I may have to find a different project for remainder of “The Beat Goes On” 3-ply, since knitting on itty bitty needles with it was definitely not a pleasant experience.

Knitting Specs:

  • Yarn: 3-ply handspun from Crown Mountain Farms Superwash Wool
  • Needles: Knitpicks 2.5 mm needles (2 circs)
  • Cast on 12, using Turkish Cast-On
  • Increased to 56 sts
  • Short row heel (I experimented with 3 different short row techniques over the 2 pairs)
  • Cast off using Jeny’s surprisingly stretchy bind off method.  I came across this recently and am absolutely enamoured with this method.  I can finally forego the darn needle and the sewn bind off!

I wonder if I have anymore superwash wool roving left in the house. I feel the urge to try spinning some more and see if I can perfect that 3-ply sock yarn.  Of course, now I also want to try a cabled yarn for socks.

Socks Update

I’ve tried wearing the same socks “inside out” — the stockinette surface against the skin. And you know what? It works! The abrasive qualities are gone.

Wears Like Iron

I signed up to walk a half marathon in June. By announcing it here means that I can’t back out, right? And in preparation of that, I will also be doing a 5K walk on New Year’s Day.

Yesterday, I went to the Y and hopped on the treadmill to get a baseline. I wanted to find out where I am before I start training. I don’t do treadmills in general. If I want to walk, I have plenty of built-in loops around my neighborhood in 1, 2, and 3 mile segments. But I wanted to get a baseline that didn’t include stopping at intersections and waiting for traffic (or waiting for Waldo to sniff and water each blade of grass as we walked by).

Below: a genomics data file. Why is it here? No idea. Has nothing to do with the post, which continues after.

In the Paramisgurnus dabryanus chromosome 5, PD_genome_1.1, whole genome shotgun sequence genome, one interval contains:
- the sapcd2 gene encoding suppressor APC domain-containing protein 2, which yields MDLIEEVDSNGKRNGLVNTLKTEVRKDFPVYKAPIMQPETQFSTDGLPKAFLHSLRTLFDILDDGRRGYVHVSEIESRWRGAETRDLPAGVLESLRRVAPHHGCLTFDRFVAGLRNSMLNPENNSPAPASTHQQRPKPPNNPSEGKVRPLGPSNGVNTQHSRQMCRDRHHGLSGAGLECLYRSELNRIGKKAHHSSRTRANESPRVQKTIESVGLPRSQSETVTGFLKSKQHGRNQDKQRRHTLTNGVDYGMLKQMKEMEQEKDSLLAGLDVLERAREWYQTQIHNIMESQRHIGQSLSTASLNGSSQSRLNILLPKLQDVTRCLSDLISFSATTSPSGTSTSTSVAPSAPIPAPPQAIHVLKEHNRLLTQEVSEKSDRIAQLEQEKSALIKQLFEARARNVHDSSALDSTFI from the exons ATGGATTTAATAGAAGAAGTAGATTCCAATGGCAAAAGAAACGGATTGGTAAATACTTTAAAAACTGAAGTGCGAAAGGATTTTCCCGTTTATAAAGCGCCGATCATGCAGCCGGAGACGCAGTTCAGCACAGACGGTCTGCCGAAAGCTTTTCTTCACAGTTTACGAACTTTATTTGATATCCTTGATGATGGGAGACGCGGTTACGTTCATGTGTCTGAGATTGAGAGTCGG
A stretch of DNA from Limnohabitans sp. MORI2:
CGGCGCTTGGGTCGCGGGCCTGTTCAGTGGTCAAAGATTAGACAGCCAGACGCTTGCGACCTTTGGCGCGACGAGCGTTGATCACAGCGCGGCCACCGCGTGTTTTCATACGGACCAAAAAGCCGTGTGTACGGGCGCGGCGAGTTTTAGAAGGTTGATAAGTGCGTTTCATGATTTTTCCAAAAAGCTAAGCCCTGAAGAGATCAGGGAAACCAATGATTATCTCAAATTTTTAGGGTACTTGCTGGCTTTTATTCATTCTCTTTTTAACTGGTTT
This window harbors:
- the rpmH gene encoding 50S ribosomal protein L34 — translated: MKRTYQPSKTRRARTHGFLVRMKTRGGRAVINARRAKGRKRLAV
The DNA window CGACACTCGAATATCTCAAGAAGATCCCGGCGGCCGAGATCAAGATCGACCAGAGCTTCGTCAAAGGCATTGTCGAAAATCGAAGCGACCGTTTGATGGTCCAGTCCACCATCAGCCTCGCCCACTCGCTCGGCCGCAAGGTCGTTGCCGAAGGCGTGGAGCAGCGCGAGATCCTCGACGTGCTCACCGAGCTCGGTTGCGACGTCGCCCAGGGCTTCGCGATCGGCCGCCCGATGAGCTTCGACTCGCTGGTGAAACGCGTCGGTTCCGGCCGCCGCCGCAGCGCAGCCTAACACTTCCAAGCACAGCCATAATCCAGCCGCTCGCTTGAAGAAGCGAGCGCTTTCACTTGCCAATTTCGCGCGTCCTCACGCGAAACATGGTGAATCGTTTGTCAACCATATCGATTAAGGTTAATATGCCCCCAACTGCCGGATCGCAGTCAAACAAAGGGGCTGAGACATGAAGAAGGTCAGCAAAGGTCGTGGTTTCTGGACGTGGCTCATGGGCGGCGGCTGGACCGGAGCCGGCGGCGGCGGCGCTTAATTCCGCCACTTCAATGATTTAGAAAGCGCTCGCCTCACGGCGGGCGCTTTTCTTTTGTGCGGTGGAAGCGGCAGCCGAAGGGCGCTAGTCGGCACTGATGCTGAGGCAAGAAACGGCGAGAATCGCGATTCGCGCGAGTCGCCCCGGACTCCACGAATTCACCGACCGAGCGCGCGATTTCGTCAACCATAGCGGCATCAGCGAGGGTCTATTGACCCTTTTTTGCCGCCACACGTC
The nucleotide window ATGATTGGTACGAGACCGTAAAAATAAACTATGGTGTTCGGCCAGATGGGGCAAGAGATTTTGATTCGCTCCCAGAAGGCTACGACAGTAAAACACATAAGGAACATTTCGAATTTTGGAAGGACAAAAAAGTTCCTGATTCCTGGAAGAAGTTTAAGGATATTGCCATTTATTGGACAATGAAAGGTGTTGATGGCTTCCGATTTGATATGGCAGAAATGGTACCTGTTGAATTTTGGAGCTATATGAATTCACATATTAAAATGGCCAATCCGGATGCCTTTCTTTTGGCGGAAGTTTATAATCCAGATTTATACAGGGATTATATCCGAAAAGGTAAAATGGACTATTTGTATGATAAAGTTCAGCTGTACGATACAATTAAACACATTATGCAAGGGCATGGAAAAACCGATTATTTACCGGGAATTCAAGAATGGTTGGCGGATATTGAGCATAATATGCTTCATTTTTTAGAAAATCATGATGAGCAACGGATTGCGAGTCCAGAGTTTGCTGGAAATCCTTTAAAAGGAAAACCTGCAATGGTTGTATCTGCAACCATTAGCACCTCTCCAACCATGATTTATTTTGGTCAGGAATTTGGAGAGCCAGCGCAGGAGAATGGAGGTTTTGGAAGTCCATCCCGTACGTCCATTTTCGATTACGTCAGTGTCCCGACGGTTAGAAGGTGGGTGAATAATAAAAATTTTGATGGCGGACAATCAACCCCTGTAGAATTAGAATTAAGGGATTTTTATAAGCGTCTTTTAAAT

What did I find? I finished a 5K in 54 minutes. That included a few slow downs to set my iPod into the treadmill, re-plug my headphone cord into the treadmill after my wild arm swings pulled it out of the socket, and general playing around with the interface.  Not too bad, but could be better.  My goal is to finish the 5K in 45 minutes. I have 3 weeks to shave 9 minutes. I should be able to do it.

Back to the title of this post. I wore one of my handknit socks. Regia Jacquard, to be specific.  It was a plain vanilla sock, top down with a heel flap, knit in plain stockinette. These socks don’t look much different from when I first knit them. And according to my project notebook, that was in July 2001. 8 year old socks that still look new.

Yup. Wears like iron. Unfortunately, they also felt like sandpaper after mile 2 (3K mark). During that last mile, I could feel every purl bump. And my feet were sensitive for a couple of hours after.

I will go through my entire sock drawer and give each sock an audition. I’ve heard that wearing the socks stockinette side in may feel better than purl side in. I’ll try that. Handspun as well as commercial. Nylon enhanced or not. Superwash or untreated wool.

So, the quest is on for a pair of perfect handknit socks that can withstand a half marathon.  Comfort, wicking ability, cushion, and just as importantly, durability.  Ideally, it would be something like the Smartwool hiking socks. But that would entail creating little terry cloth like loops on the inside for cushioning. Not in this lifetime. Life is too short. If it comes down to that, I’ll buy the darn socks. It’ll be cheaper.

Stay tuned.

CCF Socks

Here is sock from the previous post. I’m almost at the heel (toe up).

I got lucky and made it on the Port Townsend ferry without a reservation. I made the decision to try for it, since I wasn’t thrilled about the idea of trying to get through Seattle during rush hour. Whew! Now to find some coffee.

Next stop, Portland and Sock Summit!